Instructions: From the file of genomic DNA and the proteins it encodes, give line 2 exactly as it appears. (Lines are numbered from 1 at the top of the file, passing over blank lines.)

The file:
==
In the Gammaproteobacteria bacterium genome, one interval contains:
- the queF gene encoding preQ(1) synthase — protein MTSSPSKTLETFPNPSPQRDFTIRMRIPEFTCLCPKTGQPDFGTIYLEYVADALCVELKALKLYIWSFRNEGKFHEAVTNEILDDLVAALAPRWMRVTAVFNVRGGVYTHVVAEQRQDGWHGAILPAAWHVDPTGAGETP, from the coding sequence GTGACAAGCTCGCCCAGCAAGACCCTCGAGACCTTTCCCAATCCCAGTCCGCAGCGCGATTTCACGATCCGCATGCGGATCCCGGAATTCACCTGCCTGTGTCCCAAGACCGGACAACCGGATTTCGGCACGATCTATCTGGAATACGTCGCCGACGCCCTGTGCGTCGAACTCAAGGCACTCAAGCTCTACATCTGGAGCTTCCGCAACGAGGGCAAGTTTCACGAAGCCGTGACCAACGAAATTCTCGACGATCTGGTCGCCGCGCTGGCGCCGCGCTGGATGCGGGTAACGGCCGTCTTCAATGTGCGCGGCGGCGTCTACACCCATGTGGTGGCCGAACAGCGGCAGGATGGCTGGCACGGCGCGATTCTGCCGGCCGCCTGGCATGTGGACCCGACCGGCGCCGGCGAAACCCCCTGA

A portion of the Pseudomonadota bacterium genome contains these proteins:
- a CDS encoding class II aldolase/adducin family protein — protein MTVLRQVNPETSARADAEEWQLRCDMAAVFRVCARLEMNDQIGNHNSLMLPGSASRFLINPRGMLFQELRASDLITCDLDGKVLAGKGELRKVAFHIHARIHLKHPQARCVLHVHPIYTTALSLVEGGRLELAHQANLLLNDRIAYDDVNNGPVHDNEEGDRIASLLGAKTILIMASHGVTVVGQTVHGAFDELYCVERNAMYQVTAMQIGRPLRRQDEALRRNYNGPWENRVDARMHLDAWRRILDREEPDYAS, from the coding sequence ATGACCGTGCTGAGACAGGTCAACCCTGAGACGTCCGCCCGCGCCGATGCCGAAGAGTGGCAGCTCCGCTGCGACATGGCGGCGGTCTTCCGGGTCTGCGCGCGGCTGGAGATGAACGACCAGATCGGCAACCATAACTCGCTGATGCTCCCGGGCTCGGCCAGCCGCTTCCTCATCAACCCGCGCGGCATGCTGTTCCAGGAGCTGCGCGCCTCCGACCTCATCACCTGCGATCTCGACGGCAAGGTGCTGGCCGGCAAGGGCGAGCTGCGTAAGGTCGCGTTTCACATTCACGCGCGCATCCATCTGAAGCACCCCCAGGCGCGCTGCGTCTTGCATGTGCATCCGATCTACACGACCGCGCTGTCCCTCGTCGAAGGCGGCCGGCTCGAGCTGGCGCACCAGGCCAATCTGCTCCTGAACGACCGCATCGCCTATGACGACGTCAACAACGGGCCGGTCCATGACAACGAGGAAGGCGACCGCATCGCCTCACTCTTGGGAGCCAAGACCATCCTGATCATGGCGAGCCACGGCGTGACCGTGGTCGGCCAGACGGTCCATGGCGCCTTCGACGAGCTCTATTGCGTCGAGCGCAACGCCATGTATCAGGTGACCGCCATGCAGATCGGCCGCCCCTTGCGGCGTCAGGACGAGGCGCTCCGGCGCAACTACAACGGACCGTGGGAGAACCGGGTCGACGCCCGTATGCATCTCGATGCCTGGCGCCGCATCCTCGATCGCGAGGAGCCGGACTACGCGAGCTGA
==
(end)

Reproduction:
- the queF gene encoding preQ(1) synthase — protein MTSSPSKTLETFPNPSPQRDFTIRMRIPEFTCLCPKTGQPDFGTIYLEYVADALCVELKALKLYIWSFRNEGKFHEAVTNEILDDLVAALAPRWMRVTAVFNVRGGVYTHVVAEQRQDGWHGAILPAAWHVDPTGAGETP, from the coding sequence GTGACAAGCTCGCCCAGCAAGACCCTCGAGACCTTTCCCAATCCCAGTCCGCAGCGCGATTTCACGATCCGCATGCGGATCCCGGAATTCACCTGCCTGTGTCCCAAGACCGGACAACCGGATTTCGGCACGATCTATCTGGAATACGTCGCCGACGCCCTGTGCGTCGAACTCAAGGCACTCAAGCTCTACATCTGGAGCTTCCGCAACGAGGGCAAGTTTCACGAAGCCGTGACCAACGAAATTCTCGACGATCTGGTCGCCGCGCTGGCGCCGCGCTGGATGCGGGTAACGGCCGTCTTCAATGTGCGCGGCGGCGTCTACACCCATGTGGTGGCCGAACAGCGGCAGGATGGCTGGCACGGCGCGATTCTGCCGGCCGCCTGGCATGTGGACCCGACCGGCGCCGGCGAAACCCCCTGA